Theatre Royal Haymarket, London – until 4 August 2018
Broken Wings, the new musical based on Kahlil Gibran‘s bestselling poetic novel, has taken over the Theatre Royal Haymarket for a limited run. It provides a swooping romance, combines middle eastern melodies with musical theatre influences and showcases some of the finest voices in the West End.
After a stunning orchestral prologue, the audience are thrown into the life of writer Gibran and his fated romance with kind-hearted and beautiful Selma Karamy. The story is touching, if fairly cliched. We know from the start that the couple aren’t going to have a happy ending, but we still feel the emotion as they are consistently dragged apart from one another.
Personally, for me, Joe Davison‘s orchestration is the star of the show. The beautifully flowing, virtuosic music evokes feelings of hot summer nights and all-encompassing romance and brings the emotion to life.
Unfortunately, I didn’t feel that the lyrics had the same effect; over-dramatic phrases and simile’s used on mass feel cheesy and somewhat simplistic. Instead of highlighting something which may not have been clear to the audience, they simply highlight the clear thoughts and emotions so didn’t add to the intensity of the story. Although based on the original poetry which is lovely, I don’t think it translates as well to lyrics.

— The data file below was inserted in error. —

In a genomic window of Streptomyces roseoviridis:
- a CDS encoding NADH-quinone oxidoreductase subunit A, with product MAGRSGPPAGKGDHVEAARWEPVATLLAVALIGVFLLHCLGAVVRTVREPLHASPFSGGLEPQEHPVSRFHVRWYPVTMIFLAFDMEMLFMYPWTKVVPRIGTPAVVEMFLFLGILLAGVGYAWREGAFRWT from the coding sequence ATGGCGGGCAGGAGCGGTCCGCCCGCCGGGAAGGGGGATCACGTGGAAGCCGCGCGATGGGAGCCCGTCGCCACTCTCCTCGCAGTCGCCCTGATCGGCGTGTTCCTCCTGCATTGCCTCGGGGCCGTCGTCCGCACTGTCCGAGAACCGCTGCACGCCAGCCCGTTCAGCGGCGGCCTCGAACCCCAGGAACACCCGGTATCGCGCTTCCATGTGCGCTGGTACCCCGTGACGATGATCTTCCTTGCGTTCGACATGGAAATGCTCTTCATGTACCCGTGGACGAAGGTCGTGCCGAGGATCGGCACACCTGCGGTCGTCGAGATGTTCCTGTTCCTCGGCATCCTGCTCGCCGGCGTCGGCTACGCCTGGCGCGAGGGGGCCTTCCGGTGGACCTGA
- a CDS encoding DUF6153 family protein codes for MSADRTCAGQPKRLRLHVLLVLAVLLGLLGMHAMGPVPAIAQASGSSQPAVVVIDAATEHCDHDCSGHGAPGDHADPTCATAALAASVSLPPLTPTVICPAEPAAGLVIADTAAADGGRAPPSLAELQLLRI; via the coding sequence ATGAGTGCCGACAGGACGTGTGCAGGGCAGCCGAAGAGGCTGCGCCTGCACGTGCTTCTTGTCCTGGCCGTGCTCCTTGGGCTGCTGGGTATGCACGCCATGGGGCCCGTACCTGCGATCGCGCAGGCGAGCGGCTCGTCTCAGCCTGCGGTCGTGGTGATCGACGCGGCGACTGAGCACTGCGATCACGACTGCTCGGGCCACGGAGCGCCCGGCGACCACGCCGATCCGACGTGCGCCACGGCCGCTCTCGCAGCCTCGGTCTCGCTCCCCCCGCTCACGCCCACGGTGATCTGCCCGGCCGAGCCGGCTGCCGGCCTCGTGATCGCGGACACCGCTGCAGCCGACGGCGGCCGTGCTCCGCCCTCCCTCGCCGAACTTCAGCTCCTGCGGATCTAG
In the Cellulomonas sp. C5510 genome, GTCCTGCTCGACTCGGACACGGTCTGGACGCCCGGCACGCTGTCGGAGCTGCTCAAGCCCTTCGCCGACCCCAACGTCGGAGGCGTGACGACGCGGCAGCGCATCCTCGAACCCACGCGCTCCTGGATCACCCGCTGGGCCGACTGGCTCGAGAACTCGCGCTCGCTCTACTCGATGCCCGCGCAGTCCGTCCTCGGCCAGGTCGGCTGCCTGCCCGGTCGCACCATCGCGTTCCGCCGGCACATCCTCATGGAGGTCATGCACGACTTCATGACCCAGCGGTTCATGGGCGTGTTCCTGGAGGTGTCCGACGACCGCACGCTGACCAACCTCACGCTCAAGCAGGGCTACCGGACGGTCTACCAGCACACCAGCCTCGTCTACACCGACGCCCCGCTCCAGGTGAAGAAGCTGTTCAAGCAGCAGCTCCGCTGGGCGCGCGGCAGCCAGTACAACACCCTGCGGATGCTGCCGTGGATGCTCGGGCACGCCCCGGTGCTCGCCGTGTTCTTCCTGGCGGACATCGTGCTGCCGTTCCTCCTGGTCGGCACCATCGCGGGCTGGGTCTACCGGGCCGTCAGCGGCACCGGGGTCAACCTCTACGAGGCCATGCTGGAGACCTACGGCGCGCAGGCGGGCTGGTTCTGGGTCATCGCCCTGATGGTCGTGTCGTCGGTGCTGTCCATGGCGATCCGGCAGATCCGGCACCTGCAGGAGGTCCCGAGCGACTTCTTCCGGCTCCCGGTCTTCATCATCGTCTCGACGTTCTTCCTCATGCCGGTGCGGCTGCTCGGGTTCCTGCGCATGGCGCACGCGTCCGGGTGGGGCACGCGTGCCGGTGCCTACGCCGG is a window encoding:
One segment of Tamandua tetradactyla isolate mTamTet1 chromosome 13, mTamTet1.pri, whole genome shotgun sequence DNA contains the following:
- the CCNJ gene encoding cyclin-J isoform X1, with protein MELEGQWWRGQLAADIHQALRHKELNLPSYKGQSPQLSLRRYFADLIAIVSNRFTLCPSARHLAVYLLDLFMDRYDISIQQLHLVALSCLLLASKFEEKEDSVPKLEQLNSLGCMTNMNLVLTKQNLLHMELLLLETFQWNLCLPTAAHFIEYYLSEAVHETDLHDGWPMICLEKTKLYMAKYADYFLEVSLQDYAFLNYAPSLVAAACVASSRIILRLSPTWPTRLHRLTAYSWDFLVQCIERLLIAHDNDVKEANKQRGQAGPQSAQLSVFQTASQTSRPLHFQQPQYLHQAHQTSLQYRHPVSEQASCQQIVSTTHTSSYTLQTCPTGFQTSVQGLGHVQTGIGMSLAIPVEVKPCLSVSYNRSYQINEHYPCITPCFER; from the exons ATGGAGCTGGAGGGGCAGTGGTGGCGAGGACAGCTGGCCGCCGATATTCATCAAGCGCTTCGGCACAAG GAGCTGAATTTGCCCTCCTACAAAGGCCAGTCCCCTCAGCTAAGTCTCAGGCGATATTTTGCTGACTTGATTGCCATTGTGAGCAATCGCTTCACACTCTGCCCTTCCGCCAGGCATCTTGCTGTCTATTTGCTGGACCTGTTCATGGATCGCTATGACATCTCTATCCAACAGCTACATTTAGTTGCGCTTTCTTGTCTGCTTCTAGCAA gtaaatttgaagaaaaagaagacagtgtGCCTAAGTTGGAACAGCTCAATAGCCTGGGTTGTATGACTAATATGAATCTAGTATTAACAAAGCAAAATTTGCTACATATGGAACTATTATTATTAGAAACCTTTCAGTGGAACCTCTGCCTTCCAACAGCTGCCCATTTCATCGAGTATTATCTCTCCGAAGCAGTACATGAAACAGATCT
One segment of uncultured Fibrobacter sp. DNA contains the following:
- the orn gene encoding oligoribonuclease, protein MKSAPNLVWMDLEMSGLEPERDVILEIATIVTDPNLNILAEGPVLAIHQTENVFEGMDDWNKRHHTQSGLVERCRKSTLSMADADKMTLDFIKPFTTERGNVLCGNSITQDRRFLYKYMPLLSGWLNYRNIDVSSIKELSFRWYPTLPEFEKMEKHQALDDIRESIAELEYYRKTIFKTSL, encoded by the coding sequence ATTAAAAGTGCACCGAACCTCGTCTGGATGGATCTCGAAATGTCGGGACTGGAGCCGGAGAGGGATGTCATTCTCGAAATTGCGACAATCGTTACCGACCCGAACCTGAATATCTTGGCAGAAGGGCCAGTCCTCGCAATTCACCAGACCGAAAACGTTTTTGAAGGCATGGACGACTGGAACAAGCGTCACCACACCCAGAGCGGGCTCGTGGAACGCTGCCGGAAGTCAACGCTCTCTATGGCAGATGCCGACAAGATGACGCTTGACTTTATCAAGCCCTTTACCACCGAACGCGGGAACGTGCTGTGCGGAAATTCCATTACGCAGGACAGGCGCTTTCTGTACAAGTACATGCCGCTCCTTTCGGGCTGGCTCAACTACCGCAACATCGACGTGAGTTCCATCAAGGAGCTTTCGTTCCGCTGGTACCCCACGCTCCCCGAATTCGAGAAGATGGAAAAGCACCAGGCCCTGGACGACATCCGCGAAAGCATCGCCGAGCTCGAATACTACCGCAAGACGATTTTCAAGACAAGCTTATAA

The cast performing the songs, however, are outstanding both acting wise and vocally. As our narrator and older Khalil, Nadim Naaman is suitably brooding, whilst his younger counterpart, Rob Houchen shows a stunning transition from childish glee and positivity to a heartbroken man. Nikita Johal is vulnerable but strong as Selma and provides some moments of vocal brilliance, especially in act 2. Another standout is Soophia Foroughi as Mother; Soophia brings a rich, emotion-filled vocal to the show and leads the rousing closing number with skill and power. Nadeem Crowe also gives a humourous and memorable performance as Khalil’s best friend, Karim Bawwab.
There’s definitely an audience for Broken Wings and I certainly believe that after some lyrical changes it could have a much longer life in the West End. For stellar performances and outstanding orchestrations, get yourself along to the Theatre Royal Haymarket… if you can get a ticket!
photo credit: Marc Brenner